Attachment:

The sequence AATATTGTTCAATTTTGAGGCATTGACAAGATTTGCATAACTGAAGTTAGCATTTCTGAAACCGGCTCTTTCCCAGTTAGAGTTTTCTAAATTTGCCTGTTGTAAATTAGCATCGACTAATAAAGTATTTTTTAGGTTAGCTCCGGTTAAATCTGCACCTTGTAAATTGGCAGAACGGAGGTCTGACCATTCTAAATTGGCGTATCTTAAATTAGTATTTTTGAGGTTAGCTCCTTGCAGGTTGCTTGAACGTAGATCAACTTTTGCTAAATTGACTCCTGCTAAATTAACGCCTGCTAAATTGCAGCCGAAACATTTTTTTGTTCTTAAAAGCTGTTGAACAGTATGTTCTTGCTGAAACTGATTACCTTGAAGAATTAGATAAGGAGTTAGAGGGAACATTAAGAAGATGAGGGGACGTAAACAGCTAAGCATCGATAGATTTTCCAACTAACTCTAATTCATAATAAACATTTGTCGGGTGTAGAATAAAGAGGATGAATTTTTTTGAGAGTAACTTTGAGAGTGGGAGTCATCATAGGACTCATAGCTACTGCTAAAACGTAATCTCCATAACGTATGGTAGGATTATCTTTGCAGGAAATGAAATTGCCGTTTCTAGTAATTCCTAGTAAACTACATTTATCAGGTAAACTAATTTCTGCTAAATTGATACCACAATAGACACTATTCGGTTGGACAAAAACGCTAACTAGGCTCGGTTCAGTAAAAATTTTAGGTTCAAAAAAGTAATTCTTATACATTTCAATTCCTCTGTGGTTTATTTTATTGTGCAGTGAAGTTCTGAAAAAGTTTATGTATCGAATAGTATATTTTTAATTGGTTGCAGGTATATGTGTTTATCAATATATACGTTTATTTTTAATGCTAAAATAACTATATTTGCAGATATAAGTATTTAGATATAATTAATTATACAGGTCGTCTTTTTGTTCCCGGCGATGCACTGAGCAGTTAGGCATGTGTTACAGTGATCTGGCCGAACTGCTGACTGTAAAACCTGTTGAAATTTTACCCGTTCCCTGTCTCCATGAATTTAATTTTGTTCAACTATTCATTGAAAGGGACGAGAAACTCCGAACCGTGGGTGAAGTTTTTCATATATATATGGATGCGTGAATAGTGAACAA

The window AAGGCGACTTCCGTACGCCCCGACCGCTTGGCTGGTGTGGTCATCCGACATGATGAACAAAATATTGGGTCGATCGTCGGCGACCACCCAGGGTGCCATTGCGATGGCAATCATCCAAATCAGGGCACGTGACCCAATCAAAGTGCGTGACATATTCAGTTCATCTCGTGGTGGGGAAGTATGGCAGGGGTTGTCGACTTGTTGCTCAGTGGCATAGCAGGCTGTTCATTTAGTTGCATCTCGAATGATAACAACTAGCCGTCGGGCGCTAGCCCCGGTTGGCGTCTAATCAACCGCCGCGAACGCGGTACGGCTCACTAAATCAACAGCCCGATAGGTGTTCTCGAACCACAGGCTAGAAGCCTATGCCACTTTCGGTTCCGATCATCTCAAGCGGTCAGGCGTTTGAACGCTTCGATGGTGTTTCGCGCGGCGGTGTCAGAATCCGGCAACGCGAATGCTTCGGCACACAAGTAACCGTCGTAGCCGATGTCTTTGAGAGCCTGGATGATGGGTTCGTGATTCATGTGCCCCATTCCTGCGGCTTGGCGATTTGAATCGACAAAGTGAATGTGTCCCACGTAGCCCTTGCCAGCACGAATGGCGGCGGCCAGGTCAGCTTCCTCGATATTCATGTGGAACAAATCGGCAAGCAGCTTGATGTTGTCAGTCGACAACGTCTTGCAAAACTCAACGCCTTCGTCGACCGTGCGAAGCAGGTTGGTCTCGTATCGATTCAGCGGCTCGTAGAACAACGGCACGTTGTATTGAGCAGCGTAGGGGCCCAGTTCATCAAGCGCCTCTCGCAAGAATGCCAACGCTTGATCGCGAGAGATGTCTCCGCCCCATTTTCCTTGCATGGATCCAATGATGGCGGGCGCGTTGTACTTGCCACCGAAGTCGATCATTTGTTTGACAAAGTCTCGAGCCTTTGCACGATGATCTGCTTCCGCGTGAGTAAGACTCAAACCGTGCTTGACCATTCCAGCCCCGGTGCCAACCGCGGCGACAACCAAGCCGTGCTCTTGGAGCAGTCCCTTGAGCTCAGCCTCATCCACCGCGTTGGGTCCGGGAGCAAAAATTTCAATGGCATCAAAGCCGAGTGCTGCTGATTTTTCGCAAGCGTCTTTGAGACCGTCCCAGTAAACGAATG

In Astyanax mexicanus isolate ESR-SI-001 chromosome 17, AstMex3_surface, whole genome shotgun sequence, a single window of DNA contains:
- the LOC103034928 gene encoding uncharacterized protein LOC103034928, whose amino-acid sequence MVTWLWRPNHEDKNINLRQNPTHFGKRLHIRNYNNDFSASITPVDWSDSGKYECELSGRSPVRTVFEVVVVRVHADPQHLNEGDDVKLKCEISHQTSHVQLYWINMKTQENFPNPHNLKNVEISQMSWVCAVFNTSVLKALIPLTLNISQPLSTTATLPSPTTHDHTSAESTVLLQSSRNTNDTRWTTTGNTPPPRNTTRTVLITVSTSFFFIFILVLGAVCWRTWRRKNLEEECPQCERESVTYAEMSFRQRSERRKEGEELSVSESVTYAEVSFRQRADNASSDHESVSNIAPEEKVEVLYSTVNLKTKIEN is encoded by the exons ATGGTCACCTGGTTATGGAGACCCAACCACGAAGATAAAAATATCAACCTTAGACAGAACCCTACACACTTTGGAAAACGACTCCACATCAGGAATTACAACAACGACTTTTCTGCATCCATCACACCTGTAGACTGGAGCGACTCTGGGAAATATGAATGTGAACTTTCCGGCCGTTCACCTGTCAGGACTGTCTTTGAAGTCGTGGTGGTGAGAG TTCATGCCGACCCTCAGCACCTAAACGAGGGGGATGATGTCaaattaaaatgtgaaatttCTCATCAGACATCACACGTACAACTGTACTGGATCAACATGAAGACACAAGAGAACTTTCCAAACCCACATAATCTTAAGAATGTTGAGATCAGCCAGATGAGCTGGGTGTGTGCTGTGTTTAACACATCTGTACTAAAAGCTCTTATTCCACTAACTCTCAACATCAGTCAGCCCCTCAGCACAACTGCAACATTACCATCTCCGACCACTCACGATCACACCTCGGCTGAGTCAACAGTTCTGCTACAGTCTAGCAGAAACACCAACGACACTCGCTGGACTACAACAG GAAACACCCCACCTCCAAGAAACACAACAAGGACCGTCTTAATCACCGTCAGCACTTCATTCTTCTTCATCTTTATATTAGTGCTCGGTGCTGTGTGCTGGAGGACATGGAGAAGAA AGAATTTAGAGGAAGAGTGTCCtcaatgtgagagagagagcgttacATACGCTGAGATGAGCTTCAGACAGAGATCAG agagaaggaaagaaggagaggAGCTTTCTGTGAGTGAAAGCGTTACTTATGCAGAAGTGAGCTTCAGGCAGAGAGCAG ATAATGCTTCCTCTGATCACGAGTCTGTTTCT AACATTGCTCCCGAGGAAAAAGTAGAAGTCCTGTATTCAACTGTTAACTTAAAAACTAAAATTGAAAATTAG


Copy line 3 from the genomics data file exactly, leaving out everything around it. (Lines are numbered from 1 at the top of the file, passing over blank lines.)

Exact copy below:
In Astyanax mexicanus isolate ESR-SI-001 chromosome 17, AstMex3_surface, whole genome shotgun sequence, a single window of DNA contains: